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Benefits of ‘New World’ Sheep Production

By Clint Krebs

I have enjoyed researching the history of our sheep industry and the organizations which have represented sheep producers for the last 150 years.
Some of the practices we use today to raise sheep haven’t changed much with time. In fact, I just attended a meeting in Denver, and yes, there are still ranches using horse teams to move sheep camps, and not everyone has given up their pack mules in exchange for a side-by-side. Hearing about how and why some of the old ways are “still the best” made me think about which of the “new world” ways have been the most beneficial to sheep producers. I will share my first thoughts, and I invite people to send in their own ideas.
There were no antibiotics 150 years ago. There were things like Sheep Dip, Blue Vitriol, Bag Balm, and mineral oil. So how did people take care of sheep with pneumonia, or treat scours? My son asked me what my grandfather used to doctor lambs with shipping fever, and the only answer I could come up with was, “feed and water, and then get a shovel.”
What about vaccines? My Grandfather never once vaccinated a sheep, but today the practice is common. We also have to think about wormers. I know there were home remedies for de-worming sheep, but I think the biggest tool, “in that battle”, was natural resistance. If the sheep didn’t have resistance, they died. I never had to run sheep through a dipping vat, but there were vats on the ranch, (they looked like a lot of work), so I am really thankful to be able to put pour-on down the back.
What about the interstate highway system? It used to take three trips of seven hours each to deliver our wool – in a 1954 Chevy two-ton truck – to Pendleton Woolen Mills. Now it is one load in three hours. We have to thank President Eisenhower for that. And, if we are going to talk about roads and interstates, we have to add pickups. Next time you get your Dodge 4-wheel drive stuck trying to feed hay in the snow, ask yourself how the sheep got fed with 2-wheel drive, or what happened in a snow storm a 150 years ago. Maybe, both the people and the sheep, were tougher back then.
We can’t forget the change from blade shearing and to hand pieces, line machines and then electricity. I was never on that end of the shearing detail. I was the one loading wool sacks, so my top vote for improvements in our industry, has to be hydraulic loaders on tractors –used today, to not only load wool and hay, but to clean and scoop pens. All of these jobs were done by hand with pitchforks. In my opinion, the best use of a pitchfork today is gaffing salmon.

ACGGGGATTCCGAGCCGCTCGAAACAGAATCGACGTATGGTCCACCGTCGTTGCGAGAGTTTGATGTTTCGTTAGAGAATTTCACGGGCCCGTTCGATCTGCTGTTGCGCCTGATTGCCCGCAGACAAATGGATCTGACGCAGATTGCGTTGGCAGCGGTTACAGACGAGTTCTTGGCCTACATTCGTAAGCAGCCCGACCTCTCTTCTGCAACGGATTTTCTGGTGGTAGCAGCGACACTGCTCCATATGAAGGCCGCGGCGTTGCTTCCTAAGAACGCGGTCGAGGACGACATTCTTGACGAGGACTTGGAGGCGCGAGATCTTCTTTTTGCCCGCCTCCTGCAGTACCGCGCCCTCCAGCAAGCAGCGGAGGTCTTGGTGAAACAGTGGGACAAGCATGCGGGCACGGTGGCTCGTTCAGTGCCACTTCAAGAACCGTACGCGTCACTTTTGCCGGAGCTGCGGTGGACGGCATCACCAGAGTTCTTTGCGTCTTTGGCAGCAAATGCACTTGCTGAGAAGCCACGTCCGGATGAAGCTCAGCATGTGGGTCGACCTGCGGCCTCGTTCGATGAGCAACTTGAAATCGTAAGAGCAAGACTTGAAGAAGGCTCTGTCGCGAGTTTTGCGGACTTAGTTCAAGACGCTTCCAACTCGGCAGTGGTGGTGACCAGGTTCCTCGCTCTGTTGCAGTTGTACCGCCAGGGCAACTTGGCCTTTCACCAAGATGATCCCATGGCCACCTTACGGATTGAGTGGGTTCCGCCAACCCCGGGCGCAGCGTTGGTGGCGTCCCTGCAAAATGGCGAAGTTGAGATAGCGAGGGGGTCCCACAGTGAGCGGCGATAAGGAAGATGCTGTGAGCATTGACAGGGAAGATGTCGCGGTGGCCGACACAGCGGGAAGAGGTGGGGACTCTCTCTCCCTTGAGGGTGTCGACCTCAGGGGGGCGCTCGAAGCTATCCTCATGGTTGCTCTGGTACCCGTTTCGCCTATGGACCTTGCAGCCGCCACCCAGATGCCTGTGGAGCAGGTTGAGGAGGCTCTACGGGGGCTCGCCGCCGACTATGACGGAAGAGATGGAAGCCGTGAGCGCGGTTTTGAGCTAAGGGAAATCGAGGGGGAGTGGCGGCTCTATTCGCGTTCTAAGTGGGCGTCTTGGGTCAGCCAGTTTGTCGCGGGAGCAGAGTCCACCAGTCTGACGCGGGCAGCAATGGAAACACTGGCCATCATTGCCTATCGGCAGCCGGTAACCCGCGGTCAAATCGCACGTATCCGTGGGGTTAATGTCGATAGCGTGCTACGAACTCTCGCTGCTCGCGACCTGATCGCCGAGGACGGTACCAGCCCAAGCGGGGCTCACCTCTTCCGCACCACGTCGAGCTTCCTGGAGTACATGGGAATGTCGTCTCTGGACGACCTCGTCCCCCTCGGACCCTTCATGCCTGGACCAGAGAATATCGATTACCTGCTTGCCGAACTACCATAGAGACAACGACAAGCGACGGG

Speaking of modern times

I have enjoyed my travels representing the industry – except for when I have to ride in a taxi. They make me really nervous, by accelerating and then decelerating, changing lanes to the left three times in heavy traffic, and then coming back three times to the right (In less than 400 yards). I have tried to tell them I would prefer a slower, safer ride, but for the majority of taxi drivers I end up riding with, English, is their second language.
Recently, in California I called a cab from a restaurant downtown, and was pleased to find out the driver spoke perfect English. I asked to be taken to the Marriott hotel, and he replied “I don’t know where that is.” I told him it was out by the airport, and he replied, “I have only been driving for two days and they won’t let me go to the airport yet, so I do’t know which way to go.” I said that we were not going to the airport, that we were going to a hotel just off the interstate, and his reply was, “I don’t know where the interstate is.” I said let’s go east from here and look for the signs.
His reply? “Which way is east?”
Finally, I told him to just head to that big building down the street. I found the signs to the interstate, and arrived safely at the hotel. I even tipped the guy. I knew he would need the money to buy breakfast somewhere, because he was never going to be able to find his way home by daylight.
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